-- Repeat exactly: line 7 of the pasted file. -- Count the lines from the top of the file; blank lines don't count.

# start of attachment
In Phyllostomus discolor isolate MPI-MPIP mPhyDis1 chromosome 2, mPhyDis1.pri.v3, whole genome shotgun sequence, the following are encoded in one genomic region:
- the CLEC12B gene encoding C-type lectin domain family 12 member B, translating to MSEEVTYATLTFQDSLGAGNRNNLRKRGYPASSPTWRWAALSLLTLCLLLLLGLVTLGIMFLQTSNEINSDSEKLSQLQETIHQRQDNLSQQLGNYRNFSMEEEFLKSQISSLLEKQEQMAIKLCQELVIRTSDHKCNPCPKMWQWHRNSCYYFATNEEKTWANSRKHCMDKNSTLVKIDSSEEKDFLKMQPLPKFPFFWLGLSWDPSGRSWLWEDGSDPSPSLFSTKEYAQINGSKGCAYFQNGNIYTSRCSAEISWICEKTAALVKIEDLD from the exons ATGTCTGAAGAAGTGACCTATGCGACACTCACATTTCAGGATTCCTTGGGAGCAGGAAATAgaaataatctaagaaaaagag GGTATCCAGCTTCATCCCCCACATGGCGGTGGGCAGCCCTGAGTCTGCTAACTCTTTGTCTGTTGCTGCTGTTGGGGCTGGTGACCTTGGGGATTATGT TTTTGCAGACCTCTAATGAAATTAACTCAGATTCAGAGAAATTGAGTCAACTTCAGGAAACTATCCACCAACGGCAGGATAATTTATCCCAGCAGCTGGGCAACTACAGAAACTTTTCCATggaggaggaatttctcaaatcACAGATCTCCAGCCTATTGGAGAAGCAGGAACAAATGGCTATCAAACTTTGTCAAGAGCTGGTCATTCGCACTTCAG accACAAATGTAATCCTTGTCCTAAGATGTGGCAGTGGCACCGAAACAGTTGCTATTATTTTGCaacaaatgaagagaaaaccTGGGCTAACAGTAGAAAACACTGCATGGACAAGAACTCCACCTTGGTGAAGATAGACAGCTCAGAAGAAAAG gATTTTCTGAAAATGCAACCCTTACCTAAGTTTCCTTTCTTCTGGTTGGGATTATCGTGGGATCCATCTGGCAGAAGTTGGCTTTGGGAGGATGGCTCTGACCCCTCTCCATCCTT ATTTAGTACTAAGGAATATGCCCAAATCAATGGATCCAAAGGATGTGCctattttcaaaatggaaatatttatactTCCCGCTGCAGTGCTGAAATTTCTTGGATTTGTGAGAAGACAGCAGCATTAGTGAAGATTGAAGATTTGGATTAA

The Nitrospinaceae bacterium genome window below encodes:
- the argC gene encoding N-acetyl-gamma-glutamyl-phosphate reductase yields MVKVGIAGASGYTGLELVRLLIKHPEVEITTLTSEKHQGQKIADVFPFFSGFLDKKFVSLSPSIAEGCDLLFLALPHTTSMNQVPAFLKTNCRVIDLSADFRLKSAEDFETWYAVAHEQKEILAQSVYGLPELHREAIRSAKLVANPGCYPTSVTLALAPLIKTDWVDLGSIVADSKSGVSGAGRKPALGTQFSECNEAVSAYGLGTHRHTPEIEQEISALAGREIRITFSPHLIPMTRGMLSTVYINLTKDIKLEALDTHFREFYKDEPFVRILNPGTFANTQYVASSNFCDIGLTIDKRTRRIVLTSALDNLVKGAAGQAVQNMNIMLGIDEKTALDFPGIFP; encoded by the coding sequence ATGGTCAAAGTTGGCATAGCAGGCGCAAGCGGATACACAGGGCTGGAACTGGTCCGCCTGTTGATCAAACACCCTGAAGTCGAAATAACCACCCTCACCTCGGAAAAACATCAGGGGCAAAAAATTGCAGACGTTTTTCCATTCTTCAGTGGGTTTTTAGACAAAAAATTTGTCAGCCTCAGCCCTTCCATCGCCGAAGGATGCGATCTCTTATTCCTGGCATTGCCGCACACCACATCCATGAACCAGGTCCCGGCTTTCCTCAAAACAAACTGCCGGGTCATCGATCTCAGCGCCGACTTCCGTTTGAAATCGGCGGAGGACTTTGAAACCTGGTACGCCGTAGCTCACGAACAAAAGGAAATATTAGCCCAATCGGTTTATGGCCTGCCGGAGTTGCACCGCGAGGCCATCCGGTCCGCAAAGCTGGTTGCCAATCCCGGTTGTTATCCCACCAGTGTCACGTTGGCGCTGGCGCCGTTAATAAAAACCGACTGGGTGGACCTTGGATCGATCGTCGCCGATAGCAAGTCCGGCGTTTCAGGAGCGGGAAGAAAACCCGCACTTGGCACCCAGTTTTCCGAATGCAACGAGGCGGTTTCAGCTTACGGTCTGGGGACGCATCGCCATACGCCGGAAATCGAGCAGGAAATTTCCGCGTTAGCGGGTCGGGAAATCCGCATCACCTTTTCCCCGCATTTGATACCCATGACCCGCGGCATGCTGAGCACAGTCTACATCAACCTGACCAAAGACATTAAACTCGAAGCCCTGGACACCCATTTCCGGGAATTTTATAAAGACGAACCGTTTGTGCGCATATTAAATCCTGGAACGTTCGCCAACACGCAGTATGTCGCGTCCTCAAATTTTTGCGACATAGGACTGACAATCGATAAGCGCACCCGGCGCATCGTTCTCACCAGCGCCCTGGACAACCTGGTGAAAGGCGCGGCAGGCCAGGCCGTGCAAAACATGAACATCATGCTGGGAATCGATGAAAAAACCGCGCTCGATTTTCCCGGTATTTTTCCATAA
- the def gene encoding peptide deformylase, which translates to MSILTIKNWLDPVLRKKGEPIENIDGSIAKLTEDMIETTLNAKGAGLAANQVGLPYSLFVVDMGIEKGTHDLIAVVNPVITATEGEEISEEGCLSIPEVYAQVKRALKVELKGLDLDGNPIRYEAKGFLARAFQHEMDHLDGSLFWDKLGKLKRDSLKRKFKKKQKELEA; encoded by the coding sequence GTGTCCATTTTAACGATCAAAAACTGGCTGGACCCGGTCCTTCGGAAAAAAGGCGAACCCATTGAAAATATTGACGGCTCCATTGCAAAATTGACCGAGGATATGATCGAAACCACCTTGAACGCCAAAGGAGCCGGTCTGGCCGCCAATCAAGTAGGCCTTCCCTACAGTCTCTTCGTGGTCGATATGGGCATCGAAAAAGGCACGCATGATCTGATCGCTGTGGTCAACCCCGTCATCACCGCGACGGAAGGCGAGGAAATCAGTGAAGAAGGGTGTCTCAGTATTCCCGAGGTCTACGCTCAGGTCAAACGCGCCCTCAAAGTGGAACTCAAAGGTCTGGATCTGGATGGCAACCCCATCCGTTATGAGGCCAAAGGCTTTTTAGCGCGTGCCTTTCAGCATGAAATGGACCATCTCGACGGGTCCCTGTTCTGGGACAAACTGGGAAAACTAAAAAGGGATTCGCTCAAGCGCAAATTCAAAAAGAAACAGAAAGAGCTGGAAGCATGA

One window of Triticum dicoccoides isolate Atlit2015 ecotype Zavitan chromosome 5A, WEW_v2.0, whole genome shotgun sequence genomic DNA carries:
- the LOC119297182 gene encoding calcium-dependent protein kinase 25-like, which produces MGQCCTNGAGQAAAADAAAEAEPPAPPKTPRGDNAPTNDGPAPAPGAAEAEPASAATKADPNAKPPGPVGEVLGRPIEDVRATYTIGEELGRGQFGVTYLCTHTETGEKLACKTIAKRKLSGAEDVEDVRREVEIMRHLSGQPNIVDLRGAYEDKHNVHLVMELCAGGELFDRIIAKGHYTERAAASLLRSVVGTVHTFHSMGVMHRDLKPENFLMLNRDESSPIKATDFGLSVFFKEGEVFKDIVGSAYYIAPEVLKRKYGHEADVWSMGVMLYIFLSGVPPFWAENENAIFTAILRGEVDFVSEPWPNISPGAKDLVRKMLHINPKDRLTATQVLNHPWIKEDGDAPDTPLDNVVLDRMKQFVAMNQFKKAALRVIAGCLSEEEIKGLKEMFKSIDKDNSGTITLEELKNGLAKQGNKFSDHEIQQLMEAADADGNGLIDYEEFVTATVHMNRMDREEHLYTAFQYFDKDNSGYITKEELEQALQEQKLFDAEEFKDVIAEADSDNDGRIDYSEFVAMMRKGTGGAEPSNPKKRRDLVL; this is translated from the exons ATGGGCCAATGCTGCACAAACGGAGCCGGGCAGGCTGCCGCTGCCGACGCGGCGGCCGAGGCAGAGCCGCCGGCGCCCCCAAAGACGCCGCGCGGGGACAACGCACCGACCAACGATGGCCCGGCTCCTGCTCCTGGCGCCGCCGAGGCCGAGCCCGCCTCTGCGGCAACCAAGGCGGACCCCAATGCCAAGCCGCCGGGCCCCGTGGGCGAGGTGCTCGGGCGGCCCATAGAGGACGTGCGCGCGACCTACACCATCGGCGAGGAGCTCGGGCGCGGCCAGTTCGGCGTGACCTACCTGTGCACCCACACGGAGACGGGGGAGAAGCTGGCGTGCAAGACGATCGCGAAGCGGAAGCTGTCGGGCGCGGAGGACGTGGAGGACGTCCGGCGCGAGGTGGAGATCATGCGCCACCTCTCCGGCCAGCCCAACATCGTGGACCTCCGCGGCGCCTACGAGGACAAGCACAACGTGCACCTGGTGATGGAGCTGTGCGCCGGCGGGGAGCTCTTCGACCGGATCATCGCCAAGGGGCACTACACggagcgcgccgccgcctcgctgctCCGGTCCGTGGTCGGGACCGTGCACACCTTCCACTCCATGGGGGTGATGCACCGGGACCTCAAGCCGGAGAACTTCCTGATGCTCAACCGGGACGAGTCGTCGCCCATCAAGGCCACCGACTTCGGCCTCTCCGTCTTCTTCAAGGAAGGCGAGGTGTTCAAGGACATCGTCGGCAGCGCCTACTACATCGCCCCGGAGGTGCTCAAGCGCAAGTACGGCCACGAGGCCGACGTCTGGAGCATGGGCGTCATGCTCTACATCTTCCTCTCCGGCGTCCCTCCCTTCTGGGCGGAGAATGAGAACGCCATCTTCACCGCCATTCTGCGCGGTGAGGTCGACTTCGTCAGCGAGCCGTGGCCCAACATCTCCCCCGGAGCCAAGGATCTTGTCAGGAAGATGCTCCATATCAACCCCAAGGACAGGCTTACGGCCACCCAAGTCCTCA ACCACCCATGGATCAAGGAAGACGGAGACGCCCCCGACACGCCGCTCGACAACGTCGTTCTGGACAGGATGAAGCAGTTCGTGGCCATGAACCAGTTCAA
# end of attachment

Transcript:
- the LOC119297182 gene encoding calcium-dependent protein kinase 25-like, which produces MGQCCTNGAGQAAAADAAAEAEPPAPPKTPRGDNAPTNDGPAPAPGAAEAEPASAATKADPNAKPPGPVGEVLGRPIEDVRATYTIGEELGRGQFGVTYLCTHTETGEKLACKTIAKRKLSGAEDVEDVRREVEIMRHLSGQPNIVDLRGAYEDKHNVHLVMELCAGGELFDRIIAKGHYTERAAASLLRSVVGTVHTFHSMGVMHRDLKPENFLMLNRDESSPIKATDFGLSVFFKEGEVFKDIVGSAYYIAPEVLKRKYGHEADVWSMGVMLYIFLSGVPPFWAENENAIFTAILRGEVDFVSEPWPNISPGAKDLVRKMLHINPKDRLTATQVLNHPWIKEDGDAPDTPLDNVVLDRMKQFVAMNQFKKAALRVIAGCLSEEEIKGLKEMFKSIDKDNSGTITLEELKNGLAKQGNKFSDHEIQQLMEAADADGNGLIDYEEFVTATVHMNRMDREEHLYTAFQYFDKDNSGYITKEELEQALQEQKLFDAEEFKDVIAEADSDNDGRIDYSEFVAMMRKGTGGAEPSNPKKRRDLVL; this is translated from the exons ATGGGCCAATGCTGCACAAACGGAGCCGGGCAGGCTGCCGCTGCCGACGCGGCGGCCGAGGCAGAGCCGCCGGCGCCCCCAAAGACGCCGCGCGGGGACAACGCACCGACCAACGATGGCCCGGCTCCTGCTCCTGGCGCCGCCGAGGCCGAGCCCGCCTCTGCGGCAACCAAGGCGGACCCCAATGCCAAGCCGCCGGGCCCCGTGGGCGAGGTGCTCGGGCGGCCCATAGAGGACGTGCGCGCGACCTACACCATCGGCGAGGAGCTCGGGCGCGGCCAGTTCGGCGTGACCTACCTGTGCACCCACACGGAGACGGGGGAGAAGCTGGCGTGCAAGACGATCGCGAAGCGGAAGCTGTCGGGCGCGGAGGACGTGGAGGACGTCCGGCGCGAGGTGGAGATCATGCGCCACCTCTCCGGCCAGCCCAACATCGTGGACCTCCGCGGCGCCTACGAGGACAAGCACAACGTGCACCTGGTGATGGAGCTGTGCGCCGGCGGGGAGCTCTTCGACCGGATCATCGCCAAGGGGCACTACACggagcgcgccgccgcctcgctgctCCGGTCCGTGGTCGGGACCGTGCACACCTTCCACTCCATGGGGGTGATGCACCGGGACCTCAAGCCGGAGAACTTCCTGATGCTCAACCGGGACGAGTCGTCGCCCATCAAGGCCACCGACTTCGGCCTCTCCGTCTTCTTCAAGGAAGGCGAGGTGTTCAAGGACATCGTCGGCAGCGCCTACTACATCGCCCCGGAGGTGCTCAAGCGCAAGTACGGCCACGAGGCCGACGTCTGGAGCATGGGCGTCATGCTCTACATCTTCCTCTCCGGCGTCCCTCCCTTCTGGGCGGAGAATGAGAACGCCATCTTCACCGCCATTCTGCGCGGTGAGGTCGACTTCGTCAGCGAGCCGTGGCCCAACATCTCCCCCGGAGCCAAGGATCTTGTCAGGAAGATGCTCCATATCAACCCCAAGGACAGGCTTACGGCCACCCAAGTCCTCA ACCACCCATGGATCAAGGAAGACGGAGACGCCCCCGACACGCCGCTCGACAACGTCGTTCTGGACAGGATGAAGCAGTTCGTGGCCATGAACCAGTTCAA